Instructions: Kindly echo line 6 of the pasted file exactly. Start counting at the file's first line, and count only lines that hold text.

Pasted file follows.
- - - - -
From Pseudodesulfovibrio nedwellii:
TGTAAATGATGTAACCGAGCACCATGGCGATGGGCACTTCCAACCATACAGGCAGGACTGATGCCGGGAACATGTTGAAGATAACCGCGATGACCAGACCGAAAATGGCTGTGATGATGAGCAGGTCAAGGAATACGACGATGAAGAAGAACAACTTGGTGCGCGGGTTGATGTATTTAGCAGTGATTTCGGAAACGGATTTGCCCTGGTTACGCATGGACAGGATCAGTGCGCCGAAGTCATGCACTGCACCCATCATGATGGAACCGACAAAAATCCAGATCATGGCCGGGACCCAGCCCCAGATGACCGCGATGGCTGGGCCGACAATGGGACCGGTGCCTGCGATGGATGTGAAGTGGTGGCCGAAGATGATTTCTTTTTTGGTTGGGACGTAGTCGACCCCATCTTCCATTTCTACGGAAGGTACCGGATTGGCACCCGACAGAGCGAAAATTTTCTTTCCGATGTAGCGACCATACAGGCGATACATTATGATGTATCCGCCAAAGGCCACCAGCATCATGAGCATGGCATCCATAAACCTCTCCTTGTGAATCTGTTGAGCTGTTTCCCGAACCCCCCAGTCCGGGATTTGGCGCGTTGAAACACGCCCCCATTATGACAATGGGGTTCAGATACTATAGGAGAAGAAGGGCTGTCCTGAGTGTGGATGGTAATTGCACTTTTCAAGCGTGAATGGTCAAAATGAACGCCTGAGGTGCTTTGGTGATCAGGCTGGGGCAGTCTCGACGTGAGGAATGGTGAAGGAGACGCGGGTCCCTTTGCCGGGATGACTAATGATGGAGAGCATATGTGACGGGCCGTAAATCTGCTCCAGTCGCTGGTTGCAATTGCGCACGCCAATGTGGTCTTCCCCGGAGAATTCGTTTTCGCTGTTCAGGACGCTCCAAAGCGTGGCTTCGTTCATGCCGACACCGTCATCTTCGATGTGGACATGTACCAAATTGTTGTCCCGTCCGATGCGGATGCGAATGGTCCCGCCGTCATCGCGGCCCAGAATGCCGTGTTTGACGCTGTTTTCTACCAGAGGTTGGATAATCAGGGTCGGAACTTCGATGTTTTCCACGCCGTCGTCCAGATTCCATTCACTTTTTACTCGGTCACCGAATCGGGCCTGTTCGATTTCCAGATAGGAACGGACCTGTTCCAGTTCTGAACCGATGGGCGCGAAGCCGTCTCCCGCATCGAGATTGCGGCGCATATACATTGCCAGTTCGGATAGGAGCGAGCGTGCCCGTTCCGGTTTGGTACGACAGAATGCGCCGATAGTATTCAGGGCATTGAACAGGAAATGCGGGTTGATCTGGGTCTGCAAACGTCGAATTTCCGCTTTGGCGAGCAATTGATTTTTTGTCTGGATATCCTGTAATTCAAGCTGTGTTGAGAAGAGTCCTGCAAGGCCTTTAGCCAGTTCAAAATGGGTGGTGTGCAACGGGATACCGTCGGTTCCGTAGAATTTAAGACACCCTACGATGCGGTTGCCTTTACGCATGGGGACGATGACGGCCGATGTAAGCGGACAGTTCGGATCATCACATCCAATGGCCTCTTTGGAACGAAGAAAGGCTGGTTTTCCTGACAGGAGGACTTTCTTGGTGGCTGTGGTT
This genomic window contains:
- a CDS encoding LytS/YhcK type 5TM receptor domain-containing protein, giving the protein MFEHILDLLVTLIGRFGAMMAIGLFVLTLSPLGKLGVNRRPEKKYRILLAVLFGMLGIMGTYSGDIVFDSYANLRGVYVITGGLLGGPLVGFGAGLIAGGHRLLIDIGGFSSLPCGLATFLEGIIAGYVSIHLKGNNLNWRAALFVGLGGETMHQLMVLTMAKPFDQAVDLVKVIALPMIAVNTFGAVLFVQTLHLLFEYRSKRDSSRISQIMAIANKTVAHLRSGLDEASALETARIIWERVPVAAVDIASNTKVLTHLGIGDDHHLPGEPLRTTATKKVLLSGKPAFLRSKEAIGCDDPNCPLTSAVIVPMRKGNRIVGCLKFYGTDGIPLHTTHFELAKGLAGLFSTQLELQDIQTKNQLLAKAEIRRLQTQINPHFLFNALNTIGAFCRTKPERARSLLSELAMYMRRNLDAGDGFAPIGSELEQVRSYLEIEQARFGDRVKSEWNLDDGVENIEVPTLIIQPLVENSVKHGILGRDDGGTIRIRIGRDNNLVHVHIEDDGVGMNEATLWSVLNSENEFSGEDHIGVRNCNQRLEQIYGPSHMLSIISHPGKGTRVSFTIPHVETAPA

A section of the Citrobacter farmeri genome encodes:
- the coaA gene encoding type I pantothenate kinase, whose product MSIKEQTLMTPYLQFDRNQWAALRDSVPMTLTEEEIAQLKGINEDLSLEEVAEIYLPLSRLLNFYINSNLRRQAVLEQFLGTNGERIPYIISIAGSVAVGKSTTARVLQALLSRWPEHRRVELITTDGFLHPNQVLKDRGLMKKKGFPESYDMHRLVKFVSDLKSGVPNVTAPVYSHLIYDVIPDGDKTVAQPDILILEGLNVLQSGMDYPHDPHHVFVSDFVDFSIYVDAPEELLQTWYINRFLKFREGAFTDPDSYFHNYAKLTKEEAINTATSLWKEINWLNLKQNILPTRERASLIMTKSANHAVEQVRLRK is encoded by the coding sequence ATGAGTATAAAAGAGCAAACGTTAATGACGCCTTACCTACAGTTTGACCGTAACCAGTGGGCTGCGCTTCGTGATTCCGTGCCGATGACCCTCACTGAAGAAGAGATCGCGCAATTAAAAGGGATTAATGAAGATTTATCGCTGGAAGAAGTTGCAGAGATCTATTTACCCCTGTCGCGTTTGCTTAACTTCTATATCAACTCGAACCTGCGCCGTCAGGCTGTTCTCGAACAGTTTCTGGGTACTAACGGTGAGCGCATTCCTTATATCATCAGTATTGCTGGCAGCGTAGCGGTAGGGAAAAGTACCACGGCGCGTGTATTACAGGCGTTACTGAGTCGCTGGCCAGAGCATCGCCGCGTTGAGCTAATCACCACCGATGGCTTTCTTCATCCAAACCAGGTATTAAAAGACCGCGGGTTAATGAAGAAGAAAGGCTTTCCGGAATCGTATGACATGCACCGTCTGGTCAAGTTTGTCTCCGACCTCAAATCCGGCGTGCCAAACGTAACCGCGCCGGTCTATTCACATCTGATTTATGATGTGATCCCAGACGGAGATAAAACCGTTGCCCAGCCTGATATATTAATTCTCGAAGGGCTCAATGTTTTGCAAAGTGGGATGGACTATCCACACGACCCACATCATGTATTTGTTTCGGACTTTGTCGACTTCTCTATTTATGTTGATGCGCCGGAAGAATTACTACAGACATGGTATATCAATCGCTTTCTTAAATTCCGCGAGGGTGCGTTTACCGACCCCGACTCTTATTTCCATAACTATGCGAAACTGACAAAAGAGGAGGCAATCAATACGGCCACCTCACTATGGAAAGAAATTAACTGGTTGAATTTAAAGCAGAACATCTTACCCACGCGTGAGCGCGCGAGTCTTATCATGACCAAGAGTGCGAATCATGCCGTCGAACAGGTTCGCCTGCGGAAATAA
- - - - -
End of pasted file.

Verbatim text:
- the coaA gene encoding type I pantothenate kinase, whose product MSIKEQTLMTPYLQFDRNQWAALRDSVPMTLTEEEIAQLKGINEDLSLEEVAEIYLPLSRLLNFYINSNLRRQAVLEQFLGTNGERIPYIISIAGSVAVGKSTTARVLQALLSRWPEHRRVELITTDGFLHPNQVLKDRGLMKKKGFPESYDMHRLVKFVSDLKSGVPNVTAPVYSHLIYDVIPDGDKTVAQPDILILEGLNVLQSGMDYPHDPHHVFVSDFVDFSIYVDAPEELLQTWYINRFLKFREGAFTDPDSYFHNYAKLTKEEAINTATSLWKEINWLNLKQNILPTRERASLIMTKSANHAVEQVRLRK is encoded by the coding sequence ATGAGTATAAAAGAGCAAACGTTAATGACGCCTTACCTACAGTTTGACCGTAACCAGTGGGCTGCGCTTCGTGATTCCGTGCCGATGACCCTCACTGAAGAAGAGATCGCGCAATTAAAAGGGATTAATGAAGATTTATCGCTGGAAGAAGTTGCAGAGATCTATTTACCCCTGTCGCGTTTGCTTAACTTCTATATCAACTCGAACCTGCGCCGTCAGGCTGTTCTCGAACAGTTTCTGGGTACTAACGGTGAGCGCATTCCTTATATCATCAGTATTGCTGGCAGCGTAGCGGTAGGGAAAAGTACCACGGCGCGTGTATTACAGGCGTTACTGAGTCGCTGGCCAGAGCATCGCCGCGTTGAGCTAATCACCACCGATGGCTTTCTTCATCCAAACCAGGTATTAAAAGACCGCGGGTTAATGAAGAAGAAAGGCTTTCCGGAATCGTATGACATGCACCGTCTGGTCAAGTTTGTCTCCGACCTCAAATCCGGCGTGCCAAACGTAACCGCGCCGGTCTATTCACATCTGATTTATGATGTGATCCCAGACGGAGATAAAACCGTTGCCCAGCCTGATATATTAATTCTCGAAGGGCTCAATGTTTTGCAAAGTGGGATGGACTATCCACACGACCCACATCATGTATTTGTTTCGGACTTTGTCGACTTCTCTATTTATGTTGATGCGCCGGAAGAATTACTACAGACATGGTATATCAATCGCTTTCTTAAATTCCGCGAGGGTGCGTTTACCGACCCCGACTCTTATTTCCATAACTATGCGAAACTGACAAAAGAGGAGGCAATCAATACGGCCACCTCACTATGGAAAGAAATTAACTGGTTGAATTTAAAGCAGAACATCTTACCCACGCGTGAGCGCGCGAGTCTTATCATGACCAAGAGTGCGAATCATGCCGTCGAACAGGTTCGCCTGCGGAAATAA